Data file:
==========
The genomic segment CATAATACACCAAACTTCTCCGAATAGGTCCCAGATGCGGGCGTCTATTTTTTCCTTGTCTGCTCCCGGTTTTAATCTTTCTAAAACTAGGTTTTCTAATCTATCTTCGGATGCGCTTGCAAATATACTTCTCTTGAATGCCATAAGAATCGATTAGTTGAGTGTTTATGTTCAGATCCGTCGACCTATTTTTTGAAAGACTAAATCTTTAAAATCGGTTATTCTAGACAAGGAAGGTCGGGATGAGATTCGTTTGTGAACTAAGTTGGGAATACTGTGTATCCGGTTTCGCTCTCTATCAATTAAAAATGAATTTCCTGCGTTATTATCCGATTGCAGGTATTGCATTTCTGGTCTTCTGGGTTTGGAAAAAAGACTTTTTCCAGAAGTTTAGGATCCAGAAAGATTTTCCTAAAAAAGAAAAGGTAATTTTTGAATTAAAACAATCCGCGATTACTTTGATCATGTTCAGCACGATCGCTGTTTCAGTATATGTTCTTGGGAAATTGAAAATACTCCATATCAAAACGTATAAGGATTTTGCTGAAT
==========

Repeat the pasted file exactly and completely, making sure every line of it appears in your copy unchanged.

The genomic segment CATAATACACCAAACTTCTCCGAATAGGTCCCAGATGCGGGCGTCTATTTTTTCCTTGTCTGCTCCCGGTTTTAATCTTTCTAAAACTAGGTTTTCTAATCTATCTTCGGATGCGCTTGCAAATATACTTCTCTTGAATGCCATAAGAATCGATTAGTTGAGTGTTTATGTTCAGATCCGTCGACCTATTTTTTGAAAGACTAAATCTTTAAAATCGGTTATTCTAGACAAGGAAGGTCGGGATGAGATTCGTTTGTGAACTAAGTTGGGAATACTGTGTATCCGGTTTCGCTCTCTATCAATTAAAAATGAATTTCCTGCGTTATTATCCGATTGCAGGTATTGCATTTCTGGTCTTCTGGGTTTGGAAAAAAGACTTTTTCCAGAAGTTTAGGATCCAGAAAGATTTTCCTAAAAAAGAAAAGGTAATTTTTGAATTAAAACAATCCGCGATTACTTTGATCATGTTCAGCACGATCGCTGTTTCAGTATATGTTCTTGGGAAATTGAAAATACTCCATATCAAAACGTATAAGGATTTTGCTGAAT